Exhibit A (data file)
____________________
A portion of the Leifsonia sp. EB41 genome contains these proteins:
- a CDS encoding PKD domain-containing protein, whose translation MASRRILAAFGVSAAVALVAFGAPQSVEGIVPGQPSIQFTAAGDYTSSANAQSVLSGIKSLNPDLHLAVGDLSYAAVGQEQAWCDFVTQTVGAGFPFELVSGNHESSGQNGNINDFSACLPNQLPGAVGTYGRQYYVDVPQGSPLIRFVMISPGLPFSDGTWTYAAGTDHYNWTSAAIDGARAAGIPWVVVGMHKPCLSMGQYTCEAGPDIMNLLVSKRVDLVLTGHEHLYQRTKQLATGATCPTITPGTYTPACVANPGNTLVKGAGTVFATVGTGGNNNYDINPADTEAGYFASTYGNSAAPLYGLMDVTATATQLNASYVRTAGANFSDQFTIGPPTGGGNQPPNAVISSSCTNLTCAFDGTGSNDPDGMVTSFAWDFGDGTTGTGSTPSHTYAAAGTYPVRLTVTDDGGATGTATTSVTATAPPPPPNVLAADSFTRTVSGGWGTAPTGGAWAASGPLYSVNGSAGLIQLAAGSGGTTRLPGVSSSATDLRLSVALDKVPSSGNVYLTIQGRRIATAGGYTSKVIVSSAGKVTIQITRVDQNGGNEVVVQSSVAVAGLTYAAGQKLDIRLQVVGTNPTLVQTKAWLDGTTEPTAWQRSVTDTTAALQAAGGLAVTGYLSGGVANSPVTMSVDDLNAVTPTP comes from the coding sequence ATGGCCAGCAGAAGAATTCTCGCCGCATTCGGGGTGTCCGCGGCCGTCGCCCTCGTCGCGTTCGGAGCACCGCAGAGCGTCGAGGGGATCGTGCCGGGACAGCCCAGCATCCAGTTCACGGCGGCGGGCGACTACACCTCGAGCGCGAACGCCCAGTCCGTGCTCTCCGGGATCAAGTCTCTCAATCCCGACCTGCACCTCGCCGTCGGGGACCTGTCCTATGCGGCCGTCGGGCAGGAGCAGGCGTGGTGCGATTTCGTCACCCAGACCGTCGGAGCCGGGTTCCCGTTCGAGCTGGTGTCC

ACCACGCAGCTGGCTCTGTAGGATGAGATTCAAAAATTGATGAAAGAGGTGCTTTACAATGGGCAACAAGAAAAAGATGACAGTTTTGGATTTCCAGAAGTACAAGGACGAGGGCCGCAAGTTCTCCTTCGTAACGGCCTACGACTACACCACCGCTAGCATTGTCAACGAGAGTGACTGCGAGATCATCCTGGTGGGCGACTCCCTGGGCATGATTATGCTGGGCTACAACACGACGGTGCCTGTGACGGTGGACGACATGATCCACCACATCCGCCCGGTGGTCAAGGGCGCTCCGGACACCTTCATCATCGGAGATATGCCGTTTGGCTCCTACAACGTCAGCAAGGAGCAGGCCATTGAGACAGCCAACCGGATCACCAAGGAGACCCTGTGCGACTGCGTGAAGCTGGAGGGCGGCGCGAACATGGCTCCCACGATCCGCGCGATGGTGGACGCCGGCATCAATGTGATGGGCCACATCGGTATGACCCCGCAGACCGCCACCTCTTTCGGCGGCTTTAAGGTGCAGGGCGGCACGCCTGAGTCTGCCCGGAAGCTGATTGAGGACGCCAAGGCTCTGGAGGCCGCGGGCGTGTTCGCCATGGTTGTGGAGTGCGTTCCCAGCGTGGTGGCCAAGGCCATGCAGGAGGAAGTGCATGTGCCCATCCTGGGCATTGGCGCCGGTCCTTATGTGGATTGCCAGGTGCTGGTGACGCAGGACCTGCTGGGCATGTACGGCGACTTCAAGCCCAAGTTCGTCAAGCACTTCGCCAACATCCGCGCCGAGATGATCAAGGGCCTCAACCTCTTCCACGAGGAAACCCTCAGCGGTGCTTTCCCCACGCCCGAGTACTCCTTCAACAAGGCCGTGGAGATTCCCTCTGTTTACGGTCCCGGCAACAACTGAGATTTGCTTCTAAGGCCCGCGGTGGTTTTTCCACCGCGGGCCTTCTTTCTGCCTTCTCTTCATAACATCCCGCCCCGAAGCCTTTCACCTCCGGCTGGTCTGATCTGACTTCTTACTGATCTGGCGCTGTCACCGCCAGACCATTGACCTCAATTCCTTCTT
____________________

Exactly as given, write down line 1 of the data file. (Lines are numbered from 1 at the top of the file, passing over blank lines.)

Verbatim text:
A portion of the Leifsonia sp. EB41 genome contains these proteins: